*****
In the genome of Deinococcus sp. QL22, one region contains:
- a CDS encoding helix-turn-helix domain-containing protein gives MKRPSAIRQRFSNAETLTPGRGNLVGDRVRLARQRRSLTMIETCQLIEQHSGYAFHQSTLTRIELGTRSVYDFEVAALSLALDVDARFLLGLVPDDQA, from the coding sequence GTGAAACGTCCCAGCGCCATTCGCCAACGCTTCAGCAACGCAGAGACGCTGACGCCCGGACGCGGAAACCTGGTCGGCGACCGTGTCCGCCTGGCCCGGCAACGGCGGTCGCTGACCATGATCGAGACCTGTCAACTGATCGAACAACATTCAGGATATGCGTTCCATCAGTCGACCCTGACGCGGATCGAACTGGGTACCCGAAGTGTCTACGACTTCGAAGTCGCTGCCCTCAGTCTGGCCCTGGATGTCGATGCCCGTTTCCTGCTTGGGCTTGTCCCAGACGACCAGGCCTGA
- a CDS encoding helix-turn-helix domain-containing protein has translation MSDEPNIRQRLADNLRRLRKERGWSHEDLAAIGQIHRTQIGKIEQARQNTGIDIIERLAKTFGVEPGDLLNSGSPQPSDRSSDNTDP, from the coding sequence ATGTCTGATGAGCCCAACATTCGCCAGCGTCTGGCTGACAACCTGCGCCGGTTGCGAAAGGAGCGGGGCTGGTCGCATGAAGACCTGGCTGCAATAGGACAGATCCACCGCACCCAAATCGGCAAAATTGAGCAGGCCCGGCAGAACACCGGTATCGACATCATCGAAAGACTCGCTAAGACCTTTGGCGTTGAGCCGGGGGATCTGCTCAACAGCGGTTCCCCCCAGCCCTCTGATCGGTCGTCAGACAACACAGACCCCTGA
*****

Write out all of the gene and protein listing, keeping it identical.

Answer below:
In the genome of Deinococcus sp. QL22, one region contains:
- a CDS encoding helix-turn-helix domain-containing protein gives MKRPSAIRQRFSNAETLTPGRGNLVGDRVRLARQRRSLTMIETCQLIEQHSGYAFHQSTLTRIELGTRSVYDFEVAALSLALDVDARFLLGLVPDDQA, from the coding sequence GTGAAACGTCCCAGCGCCATTCGCCAACGCTTCAGCAACGCAGAGACGCTGACGCCCGGACGCGGAAACCTGGTCGGCGACCGTGTCCGCCTGGCCCGGCAACGGCGGTCGCTGACCATGATCGAGACCTGTCAACTGATCGAACAACATTCAGGATATGCGTTCCATCAGTCGACCCTGACGCGGATCGAACTGGGTACCCGAAGTGTCTACGACTTCGAAGTCGCTGCCCTCAGTCTGGCCCTGGATGTCGATGCCCGTTTCCTGCTTGGGCTTGTCCCAGACGACCAGGCCTGA
- a CDS encoding helix-turn-helix domain-containing protein has translation MSDEPNIRQRLADNLRRLRKERGWSHEDLAAIGQIHRTQIGKIEQARQNTGIDIIERLAKTFGVEPGDLLNSGSPQPSDRSSDNTDP, from the coding sequence ATGTCTGATGAGCCCAACATTCGCCAGCGTCTGGCTGACAACCTGCGCCGGTTGCGAAAGGAGCGGGGCTGGTCGCATGAAGACCTGGCTGCAATAGGACAGATCCACCGCACCCAAATCGGCAAAATTGAGCAGGCCCGGCAGAACACCGGTATCGACATCATCGAAAGACTCGCTAAGACCTTTGGCGTTGAGCCGGGGGATCTGCTCAACAGCGGTTCCCCCCAGCCCTCTGATCGGTCGTCAGACAACACAGACCCCTGA